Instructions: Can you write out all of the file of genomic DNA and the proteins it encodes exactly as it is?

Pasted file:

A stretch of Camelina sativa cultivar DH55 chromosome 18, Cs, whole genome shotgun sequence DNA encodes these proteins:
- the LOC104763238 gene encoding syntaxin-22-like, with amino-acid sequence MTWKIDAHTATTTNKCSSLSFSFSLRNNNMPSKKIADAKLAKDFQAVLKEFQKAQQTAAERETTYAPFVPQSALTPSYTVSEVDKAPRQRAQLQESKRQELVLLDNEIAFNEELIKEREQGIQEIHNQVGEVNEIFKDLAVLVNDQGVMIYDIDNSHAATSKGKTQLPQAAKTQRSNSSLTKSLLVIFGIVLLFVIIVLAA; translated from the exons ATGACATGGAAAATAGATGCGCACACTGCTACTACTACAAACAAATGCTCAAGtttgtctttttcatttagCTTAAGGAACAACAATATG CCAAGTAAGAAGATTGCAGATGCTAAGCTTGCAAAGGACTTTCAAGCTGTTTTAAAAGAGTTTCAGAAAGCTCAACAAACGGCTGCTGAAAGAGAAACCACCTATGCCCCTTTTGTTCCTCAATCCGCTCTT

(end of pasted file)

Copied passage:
A stretch of Camelina sativa cultivar DH55 chromosome 18, Cs, whole genome shotgun sequence DNA encodes these proteins:
- the LOC104763238 gene encoding syntaxin-22-like, with amino-acid sequence MTWKIDAHTATTTNKCSSLSFSFSLRNNNMPSKKIADAKLAKDFQAVLKEFQKAQQTAAERETTYAPFVPQSALTPSYTVSEVDKAPRQRAQLQESKRQELVLLDNEIAFNEELIKEREQGIQEIHNQVGEVNEIFKDLAVLVNDQGVMIYDIDNSHAATSKGKTQLPQAAKTQRSNSSLTKSLLVIFGIVLLFVIIVLAA; translated from the exons ATGACATGGAAAATAGATGCGCACACTGCTACTACTACAAACAAATGCTCAAGtttgtctttttcatttagCTTAAGGAACAACAATATG CCAAGTAAGAAGATTGCAGATGCTAAGCTTGCAAAGGACTTTCAAGCTGTTTTAAAAGAGTTTCAGAAAGCTCAACAAACGGCTGCTGAAAGAGAAACCACCTATGCCCCTTTTGTTCCTCAATCCGCTCTT